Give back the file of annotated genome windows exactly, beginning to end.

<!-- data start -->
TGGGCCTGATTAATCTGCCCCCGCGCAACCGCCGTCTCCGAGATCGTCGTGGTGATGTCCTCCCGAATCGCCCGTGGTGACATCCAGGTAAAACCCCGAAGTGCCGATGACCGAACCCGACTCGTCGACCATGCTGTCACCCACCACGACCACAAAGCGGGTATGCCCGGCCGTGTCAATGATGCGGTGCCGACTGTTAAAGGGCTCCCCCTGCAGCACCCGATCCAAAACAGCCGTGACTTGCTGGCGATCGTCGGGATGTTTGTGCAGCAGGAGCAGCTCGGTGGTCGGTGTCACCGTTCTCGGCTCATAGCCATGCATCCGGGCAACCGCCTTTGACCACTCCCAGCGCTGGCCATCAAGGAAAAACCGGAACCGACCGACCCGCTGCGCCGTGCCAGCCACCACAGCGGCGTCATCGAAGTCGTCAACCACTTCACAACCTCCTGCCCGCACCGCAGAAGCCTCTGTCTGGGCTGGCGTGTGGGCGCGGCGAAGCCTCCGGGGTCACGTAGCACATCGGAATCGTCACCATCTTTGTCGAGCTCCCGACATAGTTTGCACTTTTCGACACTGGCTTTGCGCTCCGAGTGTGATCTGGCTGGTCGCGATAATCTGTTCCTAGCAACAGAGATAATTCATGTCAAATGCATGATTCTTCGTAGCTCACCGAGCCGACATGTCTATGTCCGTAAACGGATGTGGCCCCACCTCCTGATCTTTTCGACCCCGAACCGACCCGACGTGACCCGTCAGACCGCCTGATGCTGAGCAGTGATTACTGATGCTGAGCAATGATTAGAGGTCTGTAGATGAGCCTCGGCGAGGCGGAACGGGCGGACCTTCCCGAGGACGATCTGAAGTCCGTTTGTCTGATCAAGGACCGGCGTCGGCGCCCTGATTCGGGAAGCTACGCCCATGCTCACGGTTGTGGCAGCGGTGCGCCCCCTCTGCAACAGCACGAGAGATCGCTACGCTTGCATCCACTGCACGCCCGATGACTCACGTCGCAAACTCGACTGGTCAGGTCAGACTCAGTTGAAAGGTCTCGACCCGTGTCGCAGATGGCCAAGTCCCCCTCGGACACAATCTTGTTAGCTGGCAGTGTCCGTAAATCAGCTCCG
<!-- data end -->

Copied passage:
TGGGCCTGATTAATCTGCCCCCGCGCAACCGCCGTCTCCGAGATCGTCGTGGTGATGTCCTCCCGAATCGCCCGTGGTGACATCCAGGTAAAACCCCGAAGTGCCGATGACCGAACCCGACTCGTCGACCATGCTGTCACCCACCACGACCACAAAGCGGGTATGCCCGGCCGTGTCAATGATGCGGTGCCGACTGTTAAAGGGCTCCCCCTGCAGCACCCGATCCAAAACAGCCGTGACTTGCTGGCGATCGTCGGGATGTTTGTGCAGCAGGAGCAGCTCGGTGGTCGGTGTCACCGTTCTCGGCTCATAGCCATGCATCCGGGCAACCGCCTTTGACCACTCCCAGCGCTGGCCATCAAGGAAAAACCGGAACCGACCGACCCGCTGCGCCGTGCCAGCCACCACAGCGGCGTCATCGAAGTCGTCAACCACTTCACAACCTCCTGCCCGCACCGCAGAAGCCTCTGTCTGGGCTGGCGTGTGGGCGCGGCGAAGCCTCCGGGGTCACGTAGCACATCGGAATCGTCACCATCTTTGTCGAGCTCCCGACATAGTTTGCACTTTTCGACACTGGCTTTGCGCTCCGAGTGTGATCTGGCTGGTCGCGATAATCTGTTCCTAGCAACAGAGATAATTCATGTCAAATGCATGATTCTTCGTAGCTCACCGAGCCGACATGTCTATGTCCGTAAACGGATGTGGCCCCACCTCCTGATCTTTTCGACCCCGAACCGACCCGACGTGACCCGTCAGACCGCCTGATGCTGAGCAGTGATTACTGATGCTGAGCAATGATTAGAGGTCTGTAGATGAGCCTCGGCGAGGCGGAACGGGCGGACCTTCCCGAGGACGATCTGAAGTCCGTTTGTCTGATCAAGGACCGGCGTCGGCGCCCTGATTCGGGAAGCTACGCCCATGCTCACGGTTGTGGCAGCGGTGCGCCCCCTCTGCAACAGCACGAGAGATCGCTACGCTTGCATCCACTGCACGCCCGATGACTCACGTCGCAAACTCGACTGGTCAGGTCAGACTCAGTTGAAAGGTCTCGACCCGTGTCGCAGATGGCCAAGTCCCCCTCGGACACAATCTTGTTAGCTGGCAGTGTCCGTAAATCAGCTCCG